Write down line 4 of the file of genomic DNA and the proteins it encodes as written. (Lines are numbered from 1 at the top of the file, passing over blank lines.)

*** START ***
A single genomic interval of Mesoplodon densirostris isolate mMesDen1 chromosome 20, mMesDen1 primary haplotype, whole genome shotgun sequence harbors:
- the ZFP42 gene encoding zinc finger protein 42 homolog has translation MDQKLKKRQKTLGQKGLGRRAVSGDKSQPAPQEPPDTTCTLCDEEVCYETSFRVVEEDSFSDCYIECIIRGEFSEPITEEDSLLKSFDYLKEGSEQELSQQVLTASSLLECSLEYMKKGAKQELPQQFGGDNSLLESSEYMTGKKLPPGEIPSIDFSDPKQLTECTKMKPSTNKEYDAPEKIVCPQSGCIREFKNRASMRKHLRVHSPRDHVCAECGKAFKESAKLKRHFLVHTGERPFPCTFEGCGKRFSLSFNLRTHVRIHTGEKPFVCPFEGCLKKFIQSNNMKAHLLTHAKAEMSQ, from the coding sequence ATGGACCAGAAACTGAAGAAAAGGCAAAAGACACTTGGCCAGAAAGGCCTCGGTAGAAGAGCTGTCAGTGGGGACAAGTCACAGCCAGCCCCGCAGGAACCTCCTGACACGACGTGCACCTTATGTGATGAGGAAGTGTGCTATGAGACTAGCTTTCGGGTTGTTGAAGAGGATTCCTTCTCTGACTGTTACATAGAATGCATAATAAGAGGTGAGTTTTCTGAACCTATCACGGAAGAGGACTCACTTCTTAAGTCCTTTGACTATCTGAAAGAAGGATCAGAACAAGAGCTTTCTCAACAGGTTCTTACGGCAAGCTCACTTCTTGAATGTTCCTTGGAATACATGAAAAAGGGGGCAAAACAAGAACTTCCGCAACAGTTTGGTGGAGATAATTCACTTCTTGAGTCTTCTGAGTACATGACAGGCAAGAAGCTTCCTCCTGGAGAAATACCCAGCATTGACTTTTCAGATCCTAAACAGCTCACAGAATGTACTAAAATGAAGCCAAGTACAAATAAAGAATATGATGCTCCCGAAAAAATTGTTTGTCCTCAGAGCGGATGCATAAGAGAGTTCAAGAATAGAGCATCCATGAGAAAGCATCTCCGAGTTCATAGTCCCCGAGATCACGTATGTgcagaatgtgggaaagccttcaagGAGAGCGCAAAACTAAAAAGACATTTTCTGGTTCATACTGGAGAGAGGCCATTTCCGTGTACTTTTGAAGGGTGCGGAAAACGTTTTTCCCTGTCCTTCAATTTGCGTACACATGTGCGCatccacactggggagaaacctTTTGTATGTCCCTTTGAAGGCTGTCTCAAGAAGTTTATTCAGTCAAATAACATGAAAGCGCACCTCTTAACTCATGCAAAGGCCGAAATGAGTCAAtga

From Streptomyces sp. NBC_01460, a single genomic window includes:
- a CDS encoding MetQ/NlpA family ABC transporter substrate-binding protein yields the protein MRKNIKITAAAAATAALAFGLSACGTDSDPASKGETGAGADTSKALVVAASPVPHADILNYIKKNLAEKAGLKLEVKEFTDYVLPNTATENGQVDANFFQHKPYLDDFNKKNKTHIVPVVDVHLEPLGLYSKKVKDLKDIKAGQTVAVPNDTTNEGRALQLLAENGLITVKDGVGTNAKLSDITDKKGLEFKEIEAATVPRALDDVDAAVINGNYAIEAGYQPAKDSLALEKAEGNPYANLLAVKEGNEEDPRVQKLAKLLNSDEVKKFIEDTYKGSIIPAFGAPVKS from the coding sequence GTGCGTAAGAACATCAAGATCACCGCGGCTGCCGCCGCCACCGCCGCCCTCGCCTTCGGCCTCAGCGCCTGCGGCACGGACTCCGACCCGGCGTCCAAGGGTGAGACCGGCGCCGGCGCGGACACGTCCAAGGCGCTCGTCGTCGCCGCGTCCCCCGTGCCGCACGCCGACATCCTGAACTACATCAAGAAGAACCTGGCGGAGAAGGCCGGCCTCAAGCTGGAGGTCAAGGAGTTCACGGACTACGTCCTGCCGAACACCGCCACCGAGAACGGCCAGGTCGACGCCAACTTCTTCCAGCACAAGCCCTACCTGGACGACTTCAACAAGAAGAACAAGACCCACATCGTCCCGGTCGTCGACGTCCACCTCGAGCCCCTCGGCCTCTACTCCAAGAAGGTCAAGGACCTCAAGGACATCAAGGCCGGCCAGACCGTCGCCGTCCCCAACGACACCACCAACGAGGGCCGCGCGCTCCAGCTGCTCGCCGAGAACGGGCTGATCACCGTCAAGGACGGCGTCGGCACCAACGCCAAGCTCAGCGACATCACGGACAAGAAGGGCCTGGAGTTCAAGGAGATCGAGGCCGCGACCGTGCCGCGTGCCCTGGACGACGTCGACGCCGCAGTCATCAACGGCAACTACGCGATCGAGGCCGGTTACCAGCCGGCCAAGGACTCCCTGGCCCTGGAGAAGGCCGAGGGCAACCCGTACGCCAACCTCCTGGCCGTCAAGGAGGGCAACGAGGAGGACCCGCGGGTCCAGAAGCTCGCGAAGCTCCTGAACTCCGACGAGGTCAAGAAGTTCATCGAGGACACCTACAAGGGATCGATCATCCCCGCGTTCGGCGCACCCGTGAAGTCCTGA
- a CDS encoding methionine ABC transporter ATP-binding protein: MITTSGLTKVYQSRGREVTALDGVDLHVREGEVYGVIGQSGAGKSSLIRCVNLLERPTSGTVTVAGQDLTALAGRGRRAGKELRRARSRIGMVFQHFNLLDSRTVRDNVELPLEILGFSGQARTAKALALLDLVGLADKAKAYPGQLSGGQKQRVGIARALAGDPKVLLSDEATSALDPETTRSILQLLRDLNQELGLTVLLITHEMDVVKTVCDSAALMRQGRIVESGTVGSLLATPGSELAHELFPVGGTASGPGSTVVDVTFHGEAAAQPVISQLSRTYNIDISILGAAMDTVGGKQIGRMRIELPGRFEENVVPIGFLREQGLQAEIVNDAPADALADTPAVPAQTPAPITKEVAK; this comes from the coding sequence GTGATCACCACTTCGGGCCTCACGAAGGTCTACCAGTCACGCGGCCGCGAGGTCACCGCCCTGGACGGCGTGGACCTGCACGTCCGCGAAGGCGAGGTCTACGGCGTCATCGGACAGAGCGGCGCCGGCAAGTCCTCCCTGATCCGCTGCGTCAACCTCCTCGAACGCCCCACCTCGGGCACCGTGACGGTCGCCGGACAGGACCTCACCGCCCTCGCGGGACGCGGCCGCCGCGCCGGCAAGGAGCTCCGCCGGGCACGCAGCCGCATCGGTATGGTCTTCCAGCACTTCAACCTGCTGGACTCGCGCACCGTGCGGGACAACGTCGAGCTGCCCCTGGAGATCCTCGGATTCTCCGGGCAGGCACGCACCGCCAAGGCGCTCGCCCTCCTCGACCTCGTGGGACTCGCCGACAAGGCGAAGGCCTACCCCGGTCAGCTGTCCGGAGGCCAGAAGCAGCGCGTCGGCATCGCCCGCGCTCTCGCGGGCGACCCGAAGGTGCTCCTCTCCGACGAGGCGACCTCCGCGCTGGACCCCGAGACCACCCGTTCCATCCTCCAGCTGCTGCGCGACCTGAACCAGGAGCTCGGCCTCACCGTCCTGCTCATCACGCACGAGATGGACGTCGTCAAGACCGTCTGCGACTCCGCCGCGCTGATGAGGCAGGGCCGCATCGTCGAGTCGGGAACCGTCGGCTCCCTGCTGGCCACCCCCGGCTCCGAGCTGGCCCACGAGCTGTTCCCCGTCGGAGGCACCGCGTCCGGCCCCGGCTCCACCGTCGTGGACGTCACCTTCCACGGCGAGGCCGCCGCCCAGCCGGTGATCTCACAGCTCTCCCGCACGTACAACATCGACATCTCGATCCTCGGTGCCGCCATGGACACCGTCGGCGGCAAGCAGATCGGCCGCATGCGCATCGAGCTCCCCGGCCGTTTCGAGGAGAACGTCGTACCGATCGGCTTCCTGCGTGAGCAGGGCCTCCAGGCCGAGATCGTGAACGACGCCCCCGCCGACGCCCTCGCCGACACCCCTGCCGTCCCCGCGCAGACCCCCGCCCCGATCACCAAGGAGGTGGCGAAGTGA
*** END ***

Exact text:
- a CDS encoding MetQ/NlpA family ABC transporter substrate-binding protein yields the protein MRKNIKITAAAAATAALAFGLSACGTDSDPASKGETGAGADTSKALVVAASPVPHADILNYIKKNLAEKAGLKLEVKEFTDYVLPNTATENGQVDANFFQHKPYLDDFNKKNKTHIVPVVDVHLEPLGLYSKKVKDLKDIKAGQTVAVPNDTTNEGRALQLLAENGLITVKDGVGTNAKLSDITDKKGLEFKEIEAATVPRALDDVDAAVINGNYAIEAGYQPAKDSLALEKAEGNPYANLLAVKEGNEEDPRVQKLAKLLNSDEVKKFIEDTYKGSIIPAFGAPVKS from the coding sequence GTGCGTAAGAACATCAAGATCACCGCGGCTGCCGCCGCCACCGCCGCCCTCGCCTTCGGCCTCAGCGCCTGCGGCACGGACTCCGACCCGGCGTCCAAGGGTGAGACCGGCGCCGGCGCGGACACGTCCAAGGCGCTCGTCGTCGCCGCGTCCCCCGTGCCGCACGCCGACATCCTGAACTACATCAAGAAGAACCTGGCGGAGAAGGCCGGCCTCAAGCTGGAGGTCAAGGAGTTCACGGACTACGTCCTGCCGAACACCGCCACCGAGAACGGCCAGGTCGACGCCAACTTCTTCCAGCACAAGCCCTACCTGGACGACTTCAACAAGAAGAACAAGACCCACATCGTCCCGGTCGTCGACGTCCACCTCGAGCCCCTCGGCCTCTACTCCAAGAAGGTCAAGGACCTCAAGGACATCAAGGCCGGCCAGACCGTCGCCGTCCCCAACGACACCACCAACGAGGGCCGCGCGCTCCAGCTGCTCGCCGAGAACGGGCTGATCACCGTCAAGGACGGCGTCGGCACCAACGCCAAGCTCAGCGACATCACGGACAAGAAGGGCCTGGAGTTCAAGGAGATCGAGGCCGCGACCGTGCCGCGTGCCCTGGACGACGTCGACGCCGCAGTCATCAACGGCAACTACGCGATCGAGGCCGGTTACCAGCCGGCCAAGGACTCCCTGGCCCTGGAGAAGGCCGAGGGCAACCCGTACGCCAACCTCCTGGCCGTCAAGGAGGGCAACGAGGAGGACCCGCGGGTCCAGAAGCTCGCGAAGCTCCTGAACTCCGACGAGGTCAAGAAGTTCATCGAGGACACCTACAAGGGATCGATCATCCCCGCGTTCGGCGCACCCGTGAAGTCCTGA